Wednesday, March 13, 2013

Johannes Cabal the Detective by Jonathan L. Howard

Having read the first book in this series and thinking it had potential, I decided to take the plunge and give the sequel a shot.  I’m certainly glad I did, because this proves that Howard’s world building wasn’t a fluke and my intuition that getting Cabal off that train would be the best thing for his character was right.  This book was way fun, and in my opinion better than the first.

Cabal starts off this book in a condemned cell in some made up Eastern European or Baltic state named Mirkavia (in a nice literary nod, Ruritania is said to be one of its close neighbors).  He’s in the condemned cell because he got caught trying to steal a necromantical tome from a local library, and as it turns out, just being a necromancer is a capital offense in that part of this world.  This does seem a little excessive on its face, but keeping in mind that he does actually have magical powers and did in fact originally sell his soul to Satan in order to obtain those powers, and for that matter we’re told that some of his necromantic experiments haven’t gone exactly 100% according to plan, it’s perhaps understandable why the authorities have that reaction.  The account of his trial (he was not given a trial) is pretty funny.  In fact, the whole thing is pretty funny.  The omniscient narrator has broken free of some of the constraints of the first volume and feels free to tell the reader repeatedly what a dick Cabal is and outline his alien mental states, generally in a very entertaining manner.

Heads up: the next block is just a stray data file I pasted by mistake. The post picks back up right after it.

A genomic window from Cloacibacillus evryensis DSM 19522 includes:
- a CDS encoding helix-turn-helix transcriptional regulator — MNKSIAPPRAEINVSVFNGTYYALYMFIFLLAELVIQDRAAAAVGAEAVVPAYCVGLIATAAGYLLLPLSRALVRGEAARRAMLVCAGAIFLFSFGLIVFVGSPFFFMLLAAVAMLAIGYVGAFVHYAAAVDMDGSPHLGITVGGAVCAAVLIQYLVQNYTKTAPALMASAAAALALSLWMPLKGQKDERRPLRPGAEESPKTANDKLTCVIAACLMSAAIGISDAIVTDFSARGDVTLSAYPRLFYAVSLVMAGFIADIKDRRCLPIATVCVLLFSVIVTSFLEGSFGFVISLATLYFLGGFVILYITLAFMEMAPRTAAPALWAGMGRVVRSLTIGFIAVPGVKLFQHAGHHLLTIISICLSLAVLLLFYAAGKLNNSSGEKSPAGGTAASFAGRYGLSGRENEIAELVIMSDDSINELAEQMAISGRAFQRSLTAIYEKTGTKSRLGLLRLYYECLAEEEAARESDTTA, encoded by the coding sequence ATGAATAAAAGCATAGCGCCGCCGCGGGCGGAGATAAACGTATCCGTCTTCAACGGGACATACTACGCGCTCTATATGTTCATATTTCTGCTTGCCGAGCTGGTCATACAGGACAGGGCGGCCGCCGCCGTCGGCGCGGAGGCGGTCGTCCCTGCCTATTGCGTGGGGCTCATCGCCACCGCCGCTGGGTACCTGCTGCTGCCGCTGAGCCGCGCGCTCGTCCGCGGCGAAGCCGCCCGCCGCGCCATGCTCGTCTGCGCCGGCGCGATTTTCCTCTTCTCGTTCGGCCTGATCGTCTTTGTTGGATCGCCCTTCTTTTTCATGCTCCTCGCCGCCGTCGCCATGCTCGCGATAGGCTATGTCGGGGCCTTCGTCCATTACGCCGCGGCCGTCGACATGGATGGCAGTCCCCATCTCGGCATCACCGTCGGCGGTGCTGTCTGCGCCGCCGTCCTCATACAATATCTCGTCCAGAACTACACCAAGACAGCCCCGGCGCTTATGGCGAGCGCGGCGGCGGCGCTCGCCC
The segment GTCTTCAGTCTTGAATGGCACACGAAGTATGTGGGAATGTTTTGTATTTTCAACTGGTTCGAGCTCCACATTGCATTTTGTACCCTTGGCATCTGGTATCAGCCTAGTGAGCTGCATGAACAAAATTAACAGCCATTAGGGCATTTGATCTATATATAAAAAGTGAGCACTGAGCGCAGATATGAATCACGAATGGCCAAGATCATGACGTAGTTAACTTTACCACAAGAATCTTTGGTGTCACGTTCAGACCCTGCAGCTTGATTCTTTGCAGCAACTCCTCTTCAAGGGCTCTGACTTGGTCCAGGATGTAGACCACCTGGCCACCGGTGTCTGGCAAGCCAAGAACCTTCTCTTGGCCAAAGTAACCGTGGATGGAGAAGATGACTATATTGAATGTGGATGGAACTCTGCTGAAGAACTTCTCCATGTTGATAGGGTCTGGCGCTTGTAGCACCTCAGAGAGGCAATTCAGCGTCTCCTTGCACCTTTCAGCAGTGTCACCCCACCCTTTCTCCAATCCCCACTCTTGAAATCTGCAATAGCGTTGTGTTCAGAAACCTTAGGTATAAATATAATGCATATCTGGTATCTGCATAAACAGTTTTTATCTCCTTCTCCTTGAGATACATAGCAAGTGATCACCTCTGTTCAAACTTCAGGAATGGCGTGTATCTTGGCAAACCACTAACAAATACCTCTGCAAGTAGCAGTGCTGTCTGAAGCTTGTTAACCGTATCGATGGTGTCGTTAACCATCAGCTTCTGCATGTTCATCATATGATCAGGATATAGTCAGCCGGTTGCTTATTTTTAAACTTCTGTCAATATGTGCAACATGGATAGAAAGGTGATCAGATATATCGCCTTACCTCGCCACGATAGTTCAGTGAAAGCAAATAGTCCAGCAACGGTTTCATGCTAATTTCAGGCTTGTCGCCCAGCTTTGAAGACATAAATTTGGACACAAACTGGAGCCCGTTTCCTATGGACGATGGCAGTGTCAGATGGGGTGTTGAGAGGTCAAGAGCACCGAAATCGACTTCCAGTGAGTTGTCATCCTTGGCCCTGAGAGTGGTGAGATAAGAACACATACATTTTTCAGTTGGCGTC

Anyway, Cabal is approached by a sleazy nobleman with a proposition; the Mirkavian emperor was supposed to give a rousing speech but has unfortunately just died.  Since the powers that be really need the speech given, and given Cabal’s specialty, they want to know if maybe Cabal can make the emperor less dead for a while.  Although it gives him a stay of execution, neither he nor the noblemen really believe it’s a reprieve, although Cabal does manage to use his freedom to make his former jailers shave a large number of cats.  It’s only a matter of time before he manages to outwit his ostensible captors and escape, of course.